Sunday, November 4, 2001
remarkable chronicle of human spirit and architectural heritage.
By C.A. Twardy
This might not seem a
good time to talk about the value of buildings, with so many of
their innocent occupants slaughtered recently. Who would not gladly
surrender the World Trade Center towers for the thousands lost in
And yet, of course, it
was precisely the symbolic value of the World Trade Center and the
Pentagon that attracted terrorists to them. Throughout history,
especially the history of the past century, buildings have been
obliterated to crush their inhabitants both literally and figuratively.
Think of Coventry, England, of firemen sweeping incendiaries from
the dome of St. Paul's Cathedral in London, of Dresden, Germany,
The point was to kill
people and to kill the spirit of survivors.
The latter object, at
least, never seems to work, as Anthony M. Tung makes clear in "Preserving
the World's Great Cities." Tung, a preservationist and former
landmarks commissioner in New York City, toured cities around the
globe to investigate how their inhabitants have fared in managing
architectural and urban heritage.
This might seem a dry
textbook exercise, something of little interest beyond graduate
classes in architectural history or the narrow circles of passionate
preservationists, but it turns out to be a sequence of remarkable
chronicles. Through reading, interviews and on-site visits, Tung
explores 14 cities, among them Rome; Cairo, Egypt; Beijing; and
his native New York.
His central insight is
hardly surprising, but nonetheless valuable: Commitment to heritage
and urbanism is a product of each city's unique culture. And some
manage better than others.
Perhaps the most affecting
case history is Warsaw's. Long the capital of a people only intermittently
permitted to rule themselves, Warsaw has made a point of preserving
itself, often at great peril. The Nazis specifically destroyed the
city's landmarks to demoralize the Poles, but planners and architects
actually envisaged the rebuilding of their city as the occupiers
destroyed it, making and hiding the drawings used after the war
to reconstitute entire districts.
It is one of history's
most stirring lessons in how unconquerable spirit lodges in architectural
Rome might be the world's
most fascinating casebook of preservation. With the empire disintegrating
around him, the Emperor Majorian in A.D. 458 issued a preservation
edict. Romans already were engaged in practices the popes would
perfect over the next millennium, raiding antiquity's landmarks
for the marble to build new landmarks. Tung estimates that as much
as 95 percent of ancient Rome was destroyed, much of it purposefully.
of course, understand that their imperial and Christian landmarks
are treasures, but preservation nonetheless is mired in a maze of
sometimes corrupt bureaucracy.
The same is true of Cairo,
but centuries of autocratic rule and the contemporary reality of
cruel and rampant poverty conspire against preservation in that
great city. Here, Tung concentrates on how the spread of vast, illegal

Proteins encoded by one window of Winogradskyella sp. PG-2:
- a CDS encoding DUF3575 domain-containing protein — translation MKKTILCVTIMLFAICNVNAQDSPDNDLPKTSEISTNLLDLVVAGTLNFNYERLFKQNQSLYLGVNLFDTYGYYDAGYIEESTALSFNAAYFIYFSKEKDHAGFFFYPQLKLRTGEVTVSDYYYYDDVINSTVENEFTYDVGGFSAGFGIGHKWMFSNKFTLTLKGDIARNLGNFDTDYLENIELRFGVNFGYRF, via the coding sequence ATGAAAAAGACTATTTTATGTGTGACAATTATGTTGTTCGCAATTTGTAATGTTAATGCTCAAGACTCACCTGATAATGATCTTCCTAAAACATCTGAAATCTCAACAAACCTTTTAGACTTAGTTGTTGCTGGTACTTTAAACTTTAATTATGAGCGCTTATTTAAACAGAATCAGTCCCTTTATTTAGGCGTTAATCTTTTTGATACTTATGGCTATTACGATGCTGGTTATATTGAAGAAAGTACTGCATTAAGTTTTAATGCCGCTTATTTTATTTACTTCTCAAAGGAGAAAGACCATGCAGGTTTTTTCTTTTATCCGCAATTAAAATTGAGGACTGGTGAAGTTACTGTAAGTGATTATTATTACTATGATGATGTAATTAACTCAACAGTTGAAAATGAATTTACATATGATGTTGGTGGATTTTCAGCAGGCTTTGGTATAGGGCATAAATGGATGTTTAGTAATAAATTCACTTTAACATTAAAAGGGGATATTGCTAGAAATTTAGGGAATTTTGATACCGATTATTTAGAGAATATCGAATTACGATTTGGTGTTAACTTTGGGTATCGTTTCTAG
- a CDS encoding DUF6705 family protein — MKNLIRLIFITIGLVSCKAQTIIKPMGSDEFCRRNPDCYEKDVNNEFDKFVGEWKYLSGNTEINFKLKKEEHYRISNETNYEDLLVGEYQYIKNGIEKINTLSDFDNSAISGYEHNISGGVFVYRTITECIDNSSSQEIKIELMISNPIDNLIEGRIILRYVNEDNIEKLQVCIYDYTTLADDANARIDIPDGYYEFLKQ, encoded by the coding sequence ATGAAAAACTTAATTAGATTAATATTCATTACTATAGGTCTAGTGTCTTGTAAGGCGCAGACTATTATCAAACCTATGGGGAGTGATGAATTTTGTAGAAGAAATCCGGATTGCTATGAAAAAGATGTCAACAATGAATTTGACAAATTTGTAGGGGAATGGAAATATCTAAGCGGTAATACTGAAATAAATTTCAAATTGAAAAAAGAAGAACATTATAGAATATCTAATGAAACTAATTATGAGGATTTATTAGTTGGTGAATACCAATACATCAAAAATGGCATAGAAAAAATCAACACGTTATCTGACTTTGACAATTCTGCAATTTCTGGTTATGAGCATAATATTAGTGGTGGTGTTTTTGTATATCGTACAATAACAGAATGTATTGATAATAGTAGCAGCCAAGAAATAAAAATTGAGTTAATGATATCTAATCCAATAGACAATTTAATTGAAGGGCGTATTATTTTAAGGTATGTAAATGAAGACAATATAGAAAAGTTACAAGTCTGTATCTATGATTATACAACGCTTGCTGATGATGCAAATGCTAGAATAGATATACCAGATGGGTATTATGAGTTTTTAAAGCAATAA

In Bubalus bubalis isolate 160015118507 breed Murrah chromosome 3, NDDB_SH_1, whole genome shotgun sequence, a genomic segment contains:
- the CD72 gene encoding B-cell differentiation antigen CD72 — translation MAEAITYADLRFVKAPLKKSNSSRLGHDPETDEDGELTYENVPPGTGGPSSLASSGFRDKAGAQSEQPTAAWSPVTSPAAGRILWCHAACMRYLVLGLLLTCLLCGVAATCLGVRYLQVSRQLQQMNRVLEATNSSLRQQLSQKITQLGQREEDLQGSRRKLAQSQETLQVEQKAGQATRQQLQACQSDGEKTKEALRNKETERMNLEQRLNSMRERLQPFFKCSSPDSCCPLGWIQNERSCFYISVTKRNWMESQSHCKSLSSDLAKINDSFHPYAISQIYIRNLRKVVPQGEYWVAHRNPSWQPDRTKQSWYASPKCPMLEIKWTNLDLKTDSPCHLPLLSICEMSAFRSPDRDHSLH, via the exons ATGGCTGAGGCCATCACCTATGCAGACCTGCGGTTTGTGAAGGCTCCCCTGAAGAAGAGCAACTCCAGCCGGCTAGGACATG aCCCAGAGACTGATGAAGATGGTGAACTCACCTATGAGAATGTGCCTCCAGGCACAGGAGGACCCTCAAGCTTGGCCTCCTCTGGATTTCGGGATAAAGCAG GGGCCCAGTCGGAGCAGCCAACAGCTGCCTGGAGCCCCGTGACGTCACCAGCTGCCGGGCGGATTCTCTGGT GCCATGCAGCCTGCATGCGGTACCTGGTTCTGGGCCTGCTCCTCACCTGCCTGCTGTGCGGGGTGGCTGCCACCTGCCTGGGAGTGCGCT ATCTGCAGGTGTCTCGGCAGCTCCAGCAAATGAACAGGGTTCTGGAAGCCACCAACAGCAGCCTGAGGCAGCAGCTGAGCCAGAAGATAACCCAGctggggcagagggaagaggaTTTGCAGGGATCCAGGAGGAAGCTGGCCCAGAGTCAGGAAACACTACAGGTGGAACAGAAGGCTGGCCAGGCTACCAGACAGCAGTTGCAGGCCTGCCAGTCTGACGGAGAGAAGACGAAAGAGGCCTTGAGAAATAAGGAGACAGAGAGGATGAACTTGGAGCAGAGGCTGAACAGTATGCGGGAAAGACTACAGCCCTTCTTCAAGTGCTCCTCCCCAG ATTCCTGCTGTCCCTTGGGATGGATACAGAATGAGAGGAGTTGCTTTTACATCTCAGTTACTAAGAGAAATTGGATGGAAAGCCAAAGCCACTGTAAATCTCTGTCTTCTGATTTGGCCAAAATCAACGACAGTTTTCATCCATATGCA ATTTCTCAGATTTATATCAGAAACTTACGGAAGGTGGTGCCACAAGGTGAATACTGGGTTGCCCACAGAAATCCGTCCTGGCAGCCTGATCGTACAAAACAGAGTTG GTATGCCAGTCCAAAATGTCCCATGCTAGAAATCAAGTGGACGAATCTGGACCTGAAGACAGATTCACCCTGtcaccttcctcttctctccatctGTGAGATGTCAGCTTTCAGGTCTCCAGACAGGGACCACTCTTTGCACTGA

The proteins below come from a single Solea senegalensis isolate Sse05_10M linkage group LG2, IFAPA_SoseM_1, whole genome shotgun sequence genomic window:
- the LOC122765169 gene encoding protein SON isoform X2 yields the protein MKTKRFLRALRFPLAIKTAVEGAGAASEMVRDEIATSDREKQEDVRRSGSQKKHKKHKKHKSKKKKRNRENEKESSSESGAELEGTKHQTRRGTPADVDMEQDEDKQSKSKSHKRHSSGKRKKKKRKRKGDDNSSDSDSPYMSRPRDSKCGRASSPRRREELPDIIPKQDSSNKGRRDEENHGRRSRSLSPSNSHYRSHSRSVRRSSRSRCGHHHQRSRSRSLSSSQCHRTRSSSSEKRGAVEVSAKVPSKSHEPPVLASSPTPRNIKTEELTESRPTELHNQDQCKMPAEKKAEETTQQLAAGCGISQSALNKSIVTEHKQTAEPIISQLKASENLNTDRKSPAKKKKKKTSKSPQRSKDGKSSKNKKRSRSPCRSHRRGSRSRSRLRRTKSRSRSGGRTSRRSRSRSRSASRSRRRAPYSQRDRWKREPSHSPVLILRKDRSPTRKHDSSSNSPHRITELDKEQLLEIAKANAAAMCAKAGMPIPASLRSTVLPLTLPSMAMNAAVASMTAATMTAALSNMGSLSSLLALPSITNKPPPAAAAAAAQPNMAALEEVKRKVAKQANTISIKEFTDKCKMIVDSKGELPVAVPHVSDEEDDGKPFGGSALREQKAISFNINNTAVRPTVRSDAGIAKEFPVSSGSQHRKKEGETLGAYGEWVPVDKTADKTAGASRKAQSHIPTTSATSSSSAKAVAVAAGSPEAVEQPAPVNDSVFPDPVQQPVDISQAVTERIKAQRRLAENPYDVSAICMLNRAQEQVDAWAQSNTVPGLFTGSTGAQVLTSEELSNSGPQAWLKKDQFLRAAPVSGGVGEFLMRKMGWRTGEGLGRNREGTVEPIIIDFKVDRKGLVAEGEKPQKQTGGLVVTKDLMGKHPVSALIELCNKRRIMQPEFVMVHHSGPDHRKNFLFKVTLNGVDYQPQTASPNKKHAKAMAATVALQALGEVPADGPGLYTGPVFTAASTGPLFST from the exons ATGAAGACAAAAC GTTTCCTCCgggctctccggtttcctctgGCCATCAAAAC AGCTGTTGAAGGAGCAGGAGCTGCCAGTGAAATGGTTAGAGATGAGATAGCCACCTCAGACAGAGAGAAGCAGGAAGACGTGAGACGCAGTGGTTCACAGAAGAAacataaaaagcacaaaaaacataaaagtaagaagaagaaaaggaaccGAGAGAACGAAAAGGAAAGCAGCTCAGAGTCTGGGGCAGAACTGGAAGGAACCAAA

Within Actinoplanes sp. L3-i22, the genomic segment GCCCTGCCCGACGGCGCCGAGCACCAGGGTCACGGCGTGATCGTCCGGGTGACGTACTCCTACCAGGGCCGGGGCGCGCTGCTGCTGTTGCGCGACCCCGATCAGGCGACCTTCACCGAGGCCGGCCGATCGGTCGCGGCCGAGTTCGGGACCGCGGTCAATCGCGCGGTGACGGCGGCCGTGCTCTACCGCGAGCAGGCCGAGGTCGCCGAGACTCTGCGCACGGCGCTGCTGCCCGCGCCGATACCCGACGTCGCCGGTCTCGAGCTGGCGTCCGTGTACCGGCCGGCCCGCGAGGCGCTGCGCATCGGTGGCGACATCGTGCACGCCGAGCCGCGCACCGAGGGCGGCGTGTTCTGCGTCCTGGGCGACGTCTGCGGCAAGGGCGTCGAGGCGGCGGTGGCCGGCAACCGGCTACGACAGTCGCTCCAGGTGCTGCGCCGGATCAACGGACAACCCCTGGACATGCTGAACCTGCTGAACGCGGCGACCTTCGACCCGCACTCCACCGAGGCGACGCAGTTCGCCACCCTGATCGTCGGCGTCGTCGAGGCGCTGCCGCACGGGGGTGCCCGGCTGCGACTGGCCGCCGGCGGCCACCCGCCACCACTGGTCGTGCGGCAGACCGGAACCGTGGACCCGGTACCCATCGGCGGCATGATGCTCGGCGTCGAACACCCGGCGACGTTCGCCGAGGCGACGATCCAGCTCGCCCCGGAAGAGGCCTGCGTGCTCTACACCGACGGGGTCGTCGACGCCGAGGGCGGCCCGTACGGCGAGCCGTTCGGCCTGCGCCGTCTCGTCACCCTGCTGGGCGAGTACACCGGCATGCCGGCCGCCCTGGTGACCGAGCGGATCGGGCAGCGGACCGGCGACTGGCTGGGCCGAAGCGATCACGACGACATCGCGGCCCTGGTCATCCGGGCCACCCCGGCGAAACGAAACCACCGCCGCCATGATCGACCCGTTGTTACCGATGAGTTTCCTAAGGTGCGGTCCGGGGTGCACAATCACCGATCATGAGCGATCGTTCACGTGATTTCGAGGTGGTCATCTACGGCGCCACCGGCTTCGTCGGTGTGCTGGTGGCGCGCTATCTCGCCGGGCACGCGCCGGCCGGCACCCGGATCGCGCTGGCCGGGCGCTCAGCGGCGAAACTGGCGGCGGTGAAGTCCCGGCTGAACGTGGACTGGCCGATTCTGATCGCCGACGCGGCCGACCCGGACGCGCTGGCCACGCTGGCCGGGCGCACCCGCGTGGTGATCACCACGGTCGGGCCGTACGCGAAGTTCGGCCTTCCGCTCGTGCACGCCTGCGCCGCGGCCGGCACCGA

shantytowns not only taxes metropolitan resources that might otherwise
preserve history, but also literally undermines the Islamic treasures
of the medieval city - -- polluted ground water rises and seeps
into the limestone.
Again, historic consciousness
is a product of the civic environment. Europe's city-states were
perhaps slow in acting upon it, but, says Tung, "a similar
sense of civitas had not been developed in Cairo."
And of course Tung touches
on New York City. There the go-go spirit of razing the old and raising
the new, bigger and higher, ran into its first roadblock after the
destruction of the old Pennsylvania Station. Tung quotes the eminent
architectural historian Vincent Scully: "One entered the city
like a god. One scuttles in now like a rat."
The 1965 Landmark Law
set about to prevent similar exchanges, and it met its first major
test when the owners of the city's other noble railhead, Grand Central
Station, proposed a skyscraper above it. New York's effort to scuttle
the plan was affirmed by the Supreme Court.
Tung mentions the World
Trade Center only in passing, but he notes that some towers merit
landmark designation, and that saving the past must inevitably balance
with building the contemporary city. Few architectural historians
celebrated the Trade Center towers when they were built, and many
lumped them with other spiritless spires of commerce, the buildings
that seemed to trump urban heritage. But in a quarter-century they
became integral to the skyline.
Even as their rubble
is slowly cleared, some insist they must be rebuilt --- demonstrating,
in a way, the defiance of Warsaw's residents. Others, of course,
consider the precinct sacred and will abide only a memorial. This
will, in time, present a new twist on the conflicts Tung faced on
the Landmarks Commission --- and documents in this trenchant and
Twardy, a free-lance reviewer in Las Vegas, writes frequently about
history and architecture.
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